The Tax Consequences of the “Claw Backs” In Madoff and Other Ponzi Schemes
OCTOBER 2012 UPDATE:
Report to Congress: The U.S. Government Accountability Office (GAO) report on the Customer Outcomes in the Madoff Liquidation Proceeding. Download full 80-page report.
By Richard S. Lehman, Tax Attorney
The headlines are now informing Madoff and other Ponzi Scheme victims about the most recent piece of bad news. That is the word “claw back”. In short, investors who received cash investment returns from a Ponzi Scheme in excess of the actual invested funds are being forced to pay that excess cash back. HOWEVER, THESE “CLAW BACK” PAYMENTS WILL BE TAX DEDUCTIBLE.
Those victims that are hit by a “claw back” may or may not have a choice about when they can deduct any moneys they repay as a “claw back”. Whether they have this choice could mean a big difference in the amount of money in tax refunds that will be payable to the “Claw Back” victim.
As an example, assume the following:
Mr. Smith invests $500,000 in 2005 and earns and pays U.S. income taxes on $125,000 in 2005, $125,000 in 2006 and $125,000 in 2007. In 2008 Mr. Smith withdraws all $875,000 from his Ponzi Scheme account and closed the account. Assume Smith paid in the 35% tax bracket on his $375,000 in earnings for total taxes paid of $131,250. Assume Mr. Jones made the same investment but never withdrew any funds. Jones loses $875,000. Assume that the $375,000 of “earnings” is “clawed back” from Mr. Smith but not paid back by Mr. Smith until 2011 when all the litigation was settled.
The law is clear that moneys clawed back from Mr. Smith, for which he had paid taxes on, would be deductible by Mr. Smith in the year 2011 when they were paid back. But what if Mr. Smith had very little income for 2008 and 2009 and 2010 and 2011 and used and carried back his $375,000 in losses in those four years, where would he be? The value of Mr. Smith’s tax refunds for the deducted repaid amounts in those years might be based on tax brackets that average 18%. In that case Mr. Smith would receive a tax refund of $67,500 even though Mr. Smith has paid taxes of $131,250 in prior years on the claw back income.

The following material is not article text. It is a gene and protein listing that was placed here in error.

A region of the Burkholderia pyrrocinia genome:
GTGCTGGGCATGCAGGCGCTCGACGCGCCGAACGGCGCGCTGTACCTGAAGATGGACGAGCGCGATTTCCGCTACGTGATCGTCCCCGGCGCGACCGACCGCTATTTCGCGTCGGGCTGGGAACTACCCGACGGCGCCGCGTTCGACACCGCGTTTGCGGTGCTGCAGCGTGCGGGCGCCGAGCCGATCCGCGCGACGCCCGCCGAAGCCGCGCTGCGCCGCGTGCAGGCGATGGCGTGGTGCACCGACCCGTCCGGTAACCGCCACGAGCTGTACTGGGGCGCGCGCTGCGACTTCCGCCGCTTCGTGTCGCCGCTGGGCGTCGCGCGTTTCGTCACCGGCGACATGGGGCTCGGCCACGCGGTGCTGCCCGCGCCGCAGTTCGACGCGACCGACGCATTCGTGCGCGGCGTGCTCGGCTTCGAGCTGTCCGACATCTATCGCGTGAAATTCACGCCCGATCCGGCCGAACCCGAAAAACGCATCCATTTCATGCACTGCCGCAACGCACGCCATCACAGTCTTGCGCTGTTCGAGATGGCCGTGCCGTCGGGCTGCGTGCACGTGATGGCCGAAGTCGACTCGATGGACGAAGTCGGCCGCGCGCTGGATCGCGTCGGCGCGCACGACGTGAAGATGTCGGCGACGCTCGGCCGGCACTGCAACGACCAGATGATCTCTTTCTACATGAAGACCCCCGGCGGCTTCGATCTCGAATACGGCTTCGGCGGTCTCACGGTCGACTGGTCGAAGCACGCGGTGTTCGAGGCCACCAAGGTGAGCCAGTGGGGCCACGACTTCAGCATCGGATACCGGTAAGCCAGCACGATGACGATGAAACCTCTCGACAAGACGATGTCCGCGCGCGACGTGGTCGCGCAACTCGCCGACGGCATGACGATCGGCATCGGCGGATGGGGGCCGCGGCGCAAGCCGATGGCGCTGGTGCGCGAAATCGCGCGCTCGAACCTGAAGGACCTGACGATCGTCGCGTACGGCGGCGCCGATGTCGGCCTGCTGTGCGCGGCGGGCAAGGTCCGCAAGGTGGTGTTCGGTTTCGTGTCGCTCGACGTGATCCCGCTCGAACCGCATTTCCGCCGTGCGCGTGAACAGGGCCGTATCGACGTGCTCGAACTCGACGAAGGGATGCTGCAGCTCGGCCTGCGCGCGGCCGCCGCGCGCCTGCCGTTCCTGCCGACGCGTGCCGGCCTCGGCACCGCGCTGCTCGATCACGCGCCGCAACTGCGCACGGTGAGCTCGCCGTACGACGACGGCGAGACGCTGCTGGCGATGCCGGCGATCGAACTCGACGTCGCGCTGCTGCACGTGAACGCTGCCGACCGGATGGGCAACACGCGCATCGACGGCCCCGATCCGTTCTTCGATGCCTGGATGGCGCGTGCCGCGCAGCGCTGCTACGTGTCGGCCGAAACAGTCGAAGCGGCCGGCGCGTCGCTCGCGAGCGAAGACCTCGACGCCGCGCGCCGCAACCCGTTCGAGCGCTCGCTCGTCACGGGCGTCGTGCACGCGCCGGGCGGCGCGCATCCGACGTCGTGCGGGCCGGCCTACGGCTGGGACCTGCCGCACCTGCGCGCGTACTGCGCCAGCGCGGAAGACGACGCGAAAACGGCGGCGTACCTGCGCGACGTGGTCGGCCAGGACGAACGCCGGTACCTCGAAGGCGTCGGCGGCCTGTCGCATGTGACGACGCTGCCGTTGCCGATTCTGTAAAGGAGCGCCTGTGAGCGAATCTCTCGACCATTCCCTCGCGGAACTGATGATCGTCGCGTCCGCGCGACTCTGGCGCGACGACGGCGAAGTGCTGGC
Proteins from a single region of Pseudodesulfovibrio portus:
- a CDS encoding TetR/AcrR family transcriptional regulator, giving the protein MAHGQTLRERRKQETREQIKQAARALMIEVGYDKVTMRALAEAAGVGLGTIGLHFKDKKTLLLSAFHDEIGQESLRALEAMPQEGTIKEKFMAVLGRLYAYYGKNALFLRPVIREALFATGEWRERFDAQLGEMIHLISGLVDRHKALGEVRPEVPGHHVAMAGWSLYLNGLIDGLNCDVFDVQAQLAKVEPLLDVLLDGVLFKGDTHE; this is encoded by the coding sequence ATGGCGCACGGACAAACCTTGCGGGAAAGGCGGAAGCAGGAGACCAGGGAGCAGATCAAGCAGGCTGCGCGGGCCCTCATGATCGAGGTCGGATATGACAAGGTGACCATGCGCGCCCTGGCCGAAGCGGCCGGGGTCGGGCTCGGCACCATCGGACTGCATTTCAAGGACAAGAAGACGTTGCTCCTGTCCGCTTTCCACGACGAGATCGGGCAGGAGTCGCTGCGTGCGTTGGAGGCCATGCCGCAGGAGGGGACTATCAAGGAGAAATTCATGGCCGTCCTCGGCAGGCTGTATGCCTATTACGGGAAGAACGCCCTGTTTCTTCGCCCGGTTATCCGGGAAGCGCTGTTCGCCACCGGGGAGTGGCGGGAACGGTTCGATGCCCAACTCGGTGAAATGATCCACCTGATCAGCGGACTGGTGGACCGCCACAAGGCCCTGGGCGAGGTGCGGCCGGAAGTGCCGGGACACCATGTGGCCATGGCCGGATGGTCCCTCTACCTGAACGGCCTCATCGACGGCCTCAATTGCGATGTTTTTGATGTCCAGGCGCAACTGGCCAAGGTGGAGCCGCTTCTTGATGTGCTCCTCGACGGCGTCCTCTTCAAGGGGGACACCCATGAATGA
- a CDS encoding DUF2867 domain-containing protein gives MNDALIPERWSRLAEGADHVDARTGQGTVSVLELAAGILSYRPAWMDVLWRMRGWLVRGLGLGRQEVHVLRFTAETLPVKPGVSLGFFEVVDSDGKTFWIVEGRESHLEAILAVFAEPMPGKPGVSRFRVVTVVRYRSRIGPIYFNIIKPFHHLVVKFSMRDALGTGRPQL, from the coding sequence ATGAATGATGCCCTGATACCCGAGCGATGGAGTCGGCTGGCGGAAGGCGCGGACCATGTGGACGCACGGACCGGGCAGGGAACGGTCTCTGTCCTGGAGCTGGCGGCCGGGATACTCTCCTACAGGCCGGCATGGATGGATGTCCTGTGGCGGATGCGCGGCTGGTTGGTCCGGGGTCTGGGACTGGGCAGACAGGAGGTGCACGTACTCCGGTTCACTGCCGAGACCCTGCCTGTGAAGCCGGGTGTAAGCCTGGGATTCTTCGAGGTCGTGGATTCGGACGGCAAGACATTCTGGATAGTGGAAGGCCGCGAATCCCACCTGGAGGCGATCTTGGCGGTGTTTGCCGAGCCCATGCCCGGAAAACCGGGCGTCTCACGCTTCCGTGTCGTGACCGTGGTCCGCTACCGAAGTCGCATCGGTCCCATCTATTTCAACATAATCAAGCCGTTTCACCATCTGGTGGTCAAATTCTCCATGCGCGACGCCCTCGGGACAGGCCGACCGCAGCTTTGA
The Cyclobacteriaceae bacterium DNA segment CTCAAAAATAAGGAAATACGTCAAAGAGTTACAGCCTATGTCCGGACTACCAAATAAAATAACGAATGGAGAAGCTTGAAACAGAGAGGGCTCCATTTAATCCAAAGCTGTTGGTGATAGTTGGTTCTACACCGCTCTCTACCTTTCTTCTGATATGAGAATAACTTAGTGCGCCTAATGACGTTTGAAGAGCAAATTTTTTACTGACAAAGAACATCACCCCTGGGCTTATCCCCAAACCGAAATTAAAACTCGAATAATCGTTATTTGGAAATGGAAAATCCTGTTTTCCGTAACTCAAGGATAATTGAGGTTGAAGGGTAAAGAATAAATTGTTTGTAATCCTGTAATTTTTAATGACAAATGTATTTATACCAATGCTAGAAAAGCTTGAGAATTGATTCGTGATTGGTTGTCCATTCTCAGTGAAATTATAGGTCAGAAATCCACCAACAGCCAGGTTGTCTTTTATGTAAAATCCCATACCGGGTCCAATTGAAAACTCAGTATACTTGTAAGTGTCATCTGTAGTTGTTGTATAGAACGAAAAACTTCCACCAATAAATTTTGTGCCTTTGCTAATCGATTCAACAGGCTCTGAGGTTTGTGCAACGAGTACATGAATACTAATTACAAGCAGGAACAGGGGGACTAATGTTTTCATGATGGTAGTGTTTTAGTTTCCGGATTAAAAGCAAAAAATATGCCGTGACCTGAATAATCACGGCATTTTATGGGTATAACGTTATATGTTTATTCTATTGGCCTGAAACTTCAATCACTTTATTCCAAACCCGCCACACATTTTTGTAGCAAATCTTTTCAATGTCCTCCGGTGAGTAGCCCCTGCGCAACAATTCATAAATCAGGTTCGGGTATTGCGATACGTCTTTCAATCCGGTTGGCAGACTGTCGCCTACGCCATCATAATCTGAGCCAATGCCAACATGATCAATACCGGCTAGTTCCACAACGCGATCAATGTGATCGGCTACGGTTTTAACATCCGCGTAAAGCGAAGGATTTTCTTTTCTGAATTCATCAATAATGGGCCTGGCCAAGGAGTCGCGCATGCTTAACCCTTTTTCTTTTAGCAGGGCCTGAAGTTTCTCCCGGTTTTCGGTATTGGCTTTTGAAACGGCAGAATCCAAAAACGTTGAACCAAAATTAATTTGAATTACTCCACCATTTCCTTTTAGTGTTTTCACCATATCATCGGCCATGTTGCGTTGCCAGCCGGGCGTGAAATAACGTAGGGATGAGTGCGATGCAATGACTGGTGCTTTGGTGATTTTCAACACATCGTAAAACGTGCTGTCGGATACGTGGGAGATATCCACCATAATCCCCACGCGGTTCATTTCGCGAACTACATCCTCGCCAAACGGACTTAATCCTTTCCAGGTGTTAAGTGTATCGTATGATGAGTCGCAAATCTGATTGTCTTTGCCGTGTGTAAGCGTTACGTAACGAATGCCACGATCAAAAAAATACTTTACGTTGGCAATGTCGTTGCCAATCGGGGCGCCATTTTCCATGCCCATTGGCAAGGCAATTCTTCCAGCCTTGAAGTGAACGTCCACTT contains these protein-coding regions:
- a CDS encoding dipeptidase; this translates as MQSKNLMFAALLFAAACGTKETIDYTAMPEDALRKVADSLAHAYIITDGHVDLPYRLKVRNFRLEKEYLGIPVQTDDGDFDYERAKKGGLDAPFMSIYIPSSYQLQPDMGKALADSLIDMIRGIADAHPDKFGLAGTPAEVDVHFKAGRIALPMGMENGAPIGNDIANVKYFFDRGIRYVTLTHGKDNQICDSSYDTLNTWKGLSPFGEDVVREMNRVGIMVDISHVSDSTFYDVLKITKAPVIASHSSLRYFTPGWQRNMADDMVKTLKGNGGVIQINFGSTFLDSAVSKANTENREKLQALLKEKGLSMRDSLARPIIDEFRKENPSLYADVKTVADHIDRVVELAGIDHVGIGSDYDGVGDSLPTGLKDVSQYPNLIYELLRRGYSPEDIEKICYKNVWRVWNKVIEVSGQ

There is a solution that will provide for a full return of all of the taxes paid by Mr. Smith of $131,250 plus interest. However, that solution may not be available to any Taxpayers that have filed previously and received tax refunds while making use of the “Safe Harbor” rules published by the Internal Revenue Service in Rev. Proc. 2009-20. The “price” of enjoying the Safe Harbor rules was to waive the Taxpayer’s rights to make use of a particular Code Section in the Internal Revenue Service that provides for this tax fairness.
Code Section 1341 of the Internal Revenue Code provides that under certain circumstances
Taxpayers who have received funds that they have reported as taxable income that must be paid back at a future time will have a choice.
They can deduct the funds that must be paid back in the year in which the payment is actually made, or go back to the years that the income that is being repaid was reported.
This refund is determined by calculating the actual year of income and excluding the repaid amount. It eliminates the repaid income from the Taxpayers’ taxable income for that year, thus recalculating the amount of taxes due and providing for a refund of excess taxes paid on the money returned from prior years.
This Code Section is very valuable in the event a Ponzi Scheme victim must pay back funds in a year in which the victim is in a very low tax bracket and those same funds had been reported in a prior year in a very high tax bracket, like Mr. Smith.
Those Taxpayers who did not rely on Rev. Proc. 2009-20 should be able to rely on Code Section 1341 to increase the amount of their refund, if appropriate.
Furthermore, refunds paid pursuant to Code Section 1341 will carry interest from the prior year’s date for the amount of the overpayment. This will be an extremely useful tool to investors suffering from claw backs in a Ponzi Scheme.
The use of Code Section 1341 can increase tax refunds and interest payments by 100% and more.